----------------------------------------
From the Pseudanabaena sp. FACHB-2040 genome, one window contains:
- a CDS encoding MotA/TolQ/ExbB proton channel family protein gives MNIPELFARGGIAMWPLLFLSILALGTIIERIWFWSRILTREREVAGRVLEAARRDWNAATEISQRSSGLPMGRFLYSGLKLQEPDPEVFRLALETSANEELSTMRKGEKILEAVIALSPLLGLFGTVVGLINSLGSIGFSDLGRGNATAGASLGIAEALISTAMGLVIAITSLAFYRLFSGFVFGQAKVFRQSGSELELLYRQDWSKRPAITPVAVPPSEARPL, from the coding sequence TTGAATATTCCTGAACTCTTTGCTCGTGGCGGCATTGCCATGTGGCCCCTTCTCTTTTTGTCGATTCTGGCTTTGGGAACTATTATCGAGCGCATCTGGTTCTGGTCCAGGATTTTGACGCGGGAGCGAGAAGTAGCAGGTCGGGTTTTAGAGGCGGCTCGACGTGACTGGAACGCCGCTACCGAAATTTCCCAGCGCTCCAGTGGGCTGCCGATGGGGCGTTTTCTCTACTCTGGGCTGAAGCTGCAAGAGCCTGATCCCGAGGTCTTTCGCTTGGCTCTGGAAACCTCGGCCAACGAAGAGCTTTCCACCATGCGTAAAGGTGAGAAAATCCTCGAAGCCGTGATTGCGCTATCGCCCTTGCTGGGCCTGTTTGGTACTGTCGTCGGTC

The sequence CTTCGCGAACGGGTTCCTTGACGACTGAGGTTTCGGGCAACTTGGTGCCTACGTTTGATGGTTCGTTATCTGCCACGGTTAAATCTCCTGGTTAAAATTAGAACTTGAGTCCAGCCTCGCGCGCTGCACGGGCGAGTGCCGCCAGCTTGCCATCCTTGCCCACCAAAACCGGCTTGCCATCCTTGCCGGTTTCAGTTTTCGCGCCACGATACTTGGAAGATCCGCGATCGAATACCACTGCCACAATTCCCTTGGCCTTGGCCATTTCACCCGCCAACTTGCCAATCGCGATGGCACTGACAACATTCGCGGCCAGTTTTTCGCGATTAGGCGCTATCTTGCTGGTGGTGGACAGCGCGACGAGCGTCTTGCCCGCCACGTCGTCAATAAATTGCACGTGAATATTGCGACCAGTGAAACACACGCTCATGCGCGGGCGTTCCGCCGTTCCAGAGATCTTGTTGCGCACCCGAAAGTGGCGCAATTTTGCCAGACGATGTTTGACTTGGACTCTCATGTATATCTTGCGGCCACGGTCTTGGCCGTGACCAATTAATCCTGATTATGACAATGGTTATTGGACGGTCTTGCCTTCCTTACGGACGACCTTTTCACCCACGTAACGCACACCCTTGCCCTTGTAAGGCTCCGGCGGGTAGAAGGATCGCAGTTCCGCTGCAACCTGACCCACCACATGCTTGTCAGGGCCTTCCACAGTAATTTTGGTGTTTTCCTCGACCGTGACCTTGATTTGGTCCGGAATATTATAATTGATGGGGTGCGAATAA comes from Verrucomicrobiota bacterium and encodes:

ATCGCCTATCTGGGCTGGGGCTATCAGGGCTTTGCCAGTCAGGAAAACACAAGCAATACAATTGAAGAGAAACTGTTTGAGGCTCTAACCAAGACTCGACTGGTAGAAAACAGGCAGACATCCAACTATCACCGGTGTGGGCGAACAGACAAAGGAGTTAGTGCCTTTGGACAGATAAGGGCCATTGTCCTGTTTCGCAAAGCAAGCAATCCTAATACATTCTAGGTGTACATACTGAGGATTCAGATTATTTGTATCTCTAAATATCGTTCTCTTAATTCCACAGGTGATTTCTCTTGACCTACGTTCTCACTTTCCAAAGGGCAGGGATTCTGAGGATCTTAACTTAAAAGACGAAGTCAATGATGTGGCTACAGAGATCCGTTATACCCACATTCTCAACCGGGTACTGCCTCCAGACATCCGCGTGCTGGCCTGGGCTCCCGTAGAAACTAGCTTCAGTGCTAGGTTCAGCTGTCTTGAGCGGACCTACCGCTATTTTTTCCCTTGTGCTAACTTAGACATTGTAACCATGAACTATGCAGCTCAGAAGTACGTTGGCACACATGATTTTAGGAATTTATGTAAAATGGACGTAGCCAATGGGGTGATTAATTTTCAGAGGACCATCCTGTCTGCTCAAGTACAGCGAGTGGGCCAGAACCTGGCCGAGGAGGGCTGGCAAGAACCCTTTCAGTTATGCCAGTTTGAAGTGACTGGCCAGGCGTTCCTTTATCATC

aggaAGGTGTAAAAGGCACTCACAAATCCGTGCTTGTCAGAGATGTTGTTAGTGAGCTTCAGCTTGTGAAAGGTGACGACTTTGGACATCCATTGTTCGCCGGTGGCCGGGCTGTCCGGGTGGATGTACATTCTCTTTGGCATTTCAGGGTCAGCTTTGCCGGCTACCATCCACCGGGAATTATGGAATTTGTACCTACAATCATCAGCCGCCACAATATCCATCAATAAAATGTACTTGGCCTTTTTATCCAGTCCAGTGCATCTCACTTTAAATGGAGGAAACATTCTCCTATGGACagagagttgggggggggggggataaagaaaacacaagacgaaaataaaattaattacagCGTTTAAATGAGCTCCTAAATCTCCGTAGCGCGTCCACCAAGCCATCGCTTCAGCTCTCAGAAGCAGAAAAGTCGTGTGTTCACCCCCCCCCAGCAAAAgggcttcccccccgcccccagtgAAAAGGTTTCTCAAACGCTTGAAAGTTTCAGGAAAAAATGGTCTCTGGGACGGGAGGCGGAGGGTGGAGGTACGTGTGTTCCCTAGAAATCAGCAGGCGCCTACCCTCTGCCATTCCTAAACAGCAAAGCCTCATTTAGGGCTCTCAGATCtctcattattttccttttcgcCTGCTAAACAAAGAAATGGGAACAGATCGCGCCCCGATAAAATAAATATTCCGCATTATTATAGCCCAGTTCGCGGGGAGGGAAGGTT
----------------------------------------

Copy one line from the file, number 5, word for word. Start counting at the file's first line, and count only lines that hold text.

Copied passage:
aggaAGGTGTAAAAGGCACTCACAAATCCGTGCTTGTCAGAGATGTTGTTAGTGAGCTTCAGCTTGTGAAAGGTGACGACTTTGGACATCCATTGTTCGCCGGTGGCCGGGCTGTCCGGGTGGATGTACATTCTCTTTGGCATTTCAGGGTCAGCTTTGCCGGCTACCATCCACCGGGAATTATGGAATTTGTACCTACAATCATCAGCCGCCACAATATCCATCAATAAAATGTACTTGGCCTTTTTATCCAGTCCAGTGCATCTCACTTTAAATGGAGGAAACATTCTCCTATGGACagagagttgggggggggggggataaagaaaacacaagacgaaaataaaattaattacagCGTTTAAATGAGCTCCTAAATCTCCGTAGCGCGTCCACCAAGCCATCGCTTCAGCTCTCAGAAGCAGAAAAGTCGTGTGTTCACCCCCCCCCAGCAAAAgggcttcccccccgcccccagtgAAAAGGTTTCTCAAACGCTTGAAAGTTTCAGGAAAAAATGGTCTCTGGGACGGGAGGCGGAGGGTGGAGGTACGTGTGTTCCCTAGAAATCAGCAGGCGCCTACCCTCTGCCATTCCTAAACAGCAAAGCCTCATTTAGGGCTCTCAGATCtctcattattttccttttcgcCTGCTAAACAAAGAAATGGGAACAGATCGCGCCCCGATAAAATAAATATTCCGCATTATTATAGCCCAGTTCGCGGGGAGGGAAGGTT